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de CLEYRE, Voltairine “Ave et Vale.”
Article published on 17 September 2009
last modification on 25 April 2015

by r-c.
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1901. Selected Works 70–73.

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Comrades, what matter the watch-night tells
That a New Year comes or goes?
What to us are the crashing bells
That clang out the Century’s close?
What to us is the gala dress?
The whirl of the dancing feet?
The glitter and blare in the laughing press,
And din of the merry street?
Do we not know that our brothers die
In the cold and the dark tonight?
Shelterless faces turned toward the sky
Will not see the New Year’s light?
Wandering children, lonely, lost,
Drift away on the human sea,
While the price of their lives in a glass is tossed
And drunk in a revelry!
Ah, know we not in their feasting halls
Where the loud laugh echoes again,
That brick and stone in the mortared walls
Are bones of murdered men?
Slowly murdered! By day and day,
The beauty and strength are reft,
Till the Man is sapped and sucked away,
And a Human Rind is left!
A Human Rind, with old, thin hair,
And old thin voice to pray
For alms in the bitter winter air,—
A knife at his heart always.
And the pure in heart are impure in flesh
For the cost of a little food:
Lo, when the Gleaner of Time shall thresh,
Let these be accounted good.
For these are they who in bitter blame
Eat the bread whose salt is sin;
Whose bosoms are burned with the scarlet shame,
Till their hearts are seared within.
The cowardly jests of a hundred years
Will be thrown where they pass tonight,
Too callous for hate, and too dry for tears,
The saddest of human blight.
Do we forget them, these broken ones,
That our watch tonight is set?
Nay, we smile in the face of the year that comes
Because we do not forget.
We do not forget the tramp on the track,
Thrust out in the wind-swept waste,
The curses of Man upon his back,
And the curse of God in his face.
The stare in the eyes of the buried man
Face down in the fallen mine;
The despair of the child whose bare feet ran
To tread out the rich man’s wine;
The solemn light in the dying gaze
Of the babe at the empty breast,
The wax accusation, the somber glaze
Of its frozen and rigid rest;
They are all in the smile that we turn to the east
To welcome the Century’s dawn;
They are all in our greeting to Night’s high priest,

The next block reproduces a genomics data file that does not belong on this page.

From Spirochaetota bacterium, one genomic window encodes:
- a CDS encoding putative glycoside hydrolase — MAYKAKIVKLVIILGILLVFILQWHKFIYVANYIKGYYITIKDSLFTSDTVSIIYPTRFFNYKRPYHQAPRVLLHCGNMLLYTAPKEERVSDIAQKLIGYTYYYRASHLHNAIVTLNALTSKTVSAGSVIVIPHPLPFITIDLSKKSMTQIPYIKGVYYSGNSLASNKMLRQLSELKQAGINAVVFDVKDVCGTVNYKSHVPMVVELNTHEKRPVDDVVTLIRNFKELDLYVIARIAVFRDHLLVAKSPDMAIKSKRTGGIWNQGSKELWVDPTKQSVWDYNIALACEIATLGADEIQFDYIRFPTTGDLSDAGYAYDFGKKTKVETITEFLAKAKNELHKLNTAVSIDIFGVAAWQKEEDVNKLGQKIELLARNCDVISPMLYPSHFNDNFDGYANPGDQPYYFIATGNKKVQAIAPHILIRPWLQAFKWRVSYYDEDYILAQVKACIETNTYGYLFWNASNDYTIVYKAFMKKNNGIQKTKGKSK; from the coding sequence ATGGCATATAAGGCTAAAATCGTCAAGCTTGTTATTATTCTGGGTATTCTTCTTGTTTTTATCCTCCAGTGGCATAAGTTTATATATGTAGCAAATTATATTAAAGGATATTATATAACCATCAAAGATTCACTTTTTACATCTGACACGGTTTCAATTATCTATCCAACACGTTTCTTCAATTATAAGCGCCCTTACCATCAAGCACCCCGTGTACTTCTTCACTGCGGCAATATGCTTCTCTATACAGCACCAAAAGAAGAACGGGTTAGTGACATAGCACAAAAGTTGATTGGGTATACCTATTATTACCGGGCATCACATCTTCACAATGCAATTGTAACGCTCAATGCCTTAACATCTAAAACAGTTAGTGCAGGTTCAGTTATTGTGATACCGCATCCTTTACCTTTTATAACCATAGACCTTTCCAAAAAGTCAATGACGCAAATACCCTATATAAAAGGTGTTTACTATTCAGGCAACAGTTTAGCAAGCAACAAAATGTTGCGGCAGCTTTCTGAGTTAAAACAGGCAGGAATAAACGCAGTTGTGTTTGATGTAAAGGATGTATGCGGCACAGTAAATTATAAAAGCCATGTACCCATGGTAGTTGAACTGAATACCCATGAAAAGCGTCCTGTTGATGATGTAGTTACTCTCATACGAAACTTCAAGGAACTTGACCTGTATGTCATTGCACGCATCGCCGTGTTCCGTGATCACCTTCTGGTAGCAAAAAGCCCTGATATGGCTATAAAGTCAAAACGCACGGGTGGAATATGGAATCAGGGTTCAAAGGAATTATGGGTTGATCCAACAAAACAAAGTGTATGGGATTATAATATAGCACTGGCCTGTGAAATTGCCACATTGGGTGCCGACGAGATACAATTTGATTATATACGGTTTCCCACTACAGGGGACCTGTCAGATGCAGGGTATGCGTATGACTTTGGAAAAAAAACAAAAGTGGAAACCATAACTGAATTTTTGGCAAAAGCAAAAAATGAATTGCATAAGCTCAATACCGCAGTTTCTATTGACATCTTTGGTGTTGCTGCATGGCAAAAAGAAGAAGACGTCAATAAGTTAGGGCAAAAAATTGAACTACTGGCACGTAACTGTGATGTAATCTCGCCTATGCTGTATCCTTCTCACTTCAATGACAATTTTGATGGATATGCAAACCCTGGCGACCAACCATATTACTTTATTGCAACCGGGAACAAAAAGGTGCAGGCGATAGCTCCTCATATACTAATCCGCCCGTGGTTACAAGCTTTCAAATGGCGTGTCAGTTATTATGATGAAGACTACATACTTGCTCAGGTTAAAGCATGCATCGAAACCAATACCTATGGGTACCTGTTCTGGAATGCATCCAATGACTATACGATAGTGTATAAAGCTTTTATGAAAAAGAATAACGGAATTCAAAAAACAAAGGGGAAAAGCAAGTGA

As we bid the Old Year begone.
Begone and have done, and go down and be dead
Deep drowned in your sea of tears!
We smile as you die, for we wait the red
Morn-gleam of a hundred-years
That shall see the end of the age-old wrong,—
The reapers that have not sown,—
The reapers of men with their sickles strong
Who gather, but have not strown.
For the earth shall be his and the fruits thereof
And to him the corn and wine,
Who labors the hills with an even love
And knows not "thine and mine.
And the silk shall be to the hand that weaves.
The pearl to him who dives,
The home to the builder; and all life’s sheaves
To the builder of human lives.
And none go blind that another see.
Or die that another live;
And none insult with a charity
That is not theirs to give.
For each of his plenty shall freely share
And take at another’s hand:
Equals breathing the Common Air
And toiling the Common Land.
A dream? A vision? Aye, what you will;
Let it be to you as it seems:
Of this Nightmare Real we have our fill;
Tonight is for "pleasant dreams."
Dreams that shall waken the hope that sleeps
And knock at each torpid Heart
Till it beat drum taps, and the blood that creeps
With a lion’s spring upstart!
For who are we to be bound and drowned
In this river of human blood?
Who are we to lie in a swound,
Half sunk in the river mud?
Are we not they who delve and blast
And hammer and build and burn/
Without us not a nail made fast!
Not a wheel in the world should turn!
Must we, the Giant, await the grace
That is dealt by the puny hand
Of him who sits in the feasting place,
While we, his Blind Jest, stand
Between the pillars? Nay, not so:
Aye, if such things were true,
Better were Gaza again, to show
What the giant’s rage may do!
Bet yet not this: it were wiser far
To enter the feasting hall
And say to the Masters, "These things are
Not for you alone, but all."
And this shall be in the Century
that opes on our eyes to-night;
So here’s to the struggle, if it must be,
And to him who fights the fight.
And here’s to the dauntless, jubilant throat
That loud to its Comrade sings,
Till over the earth shrills the mustering note,
And the World Strike’s signal rings.

— Philadelphia, 1st January 1901

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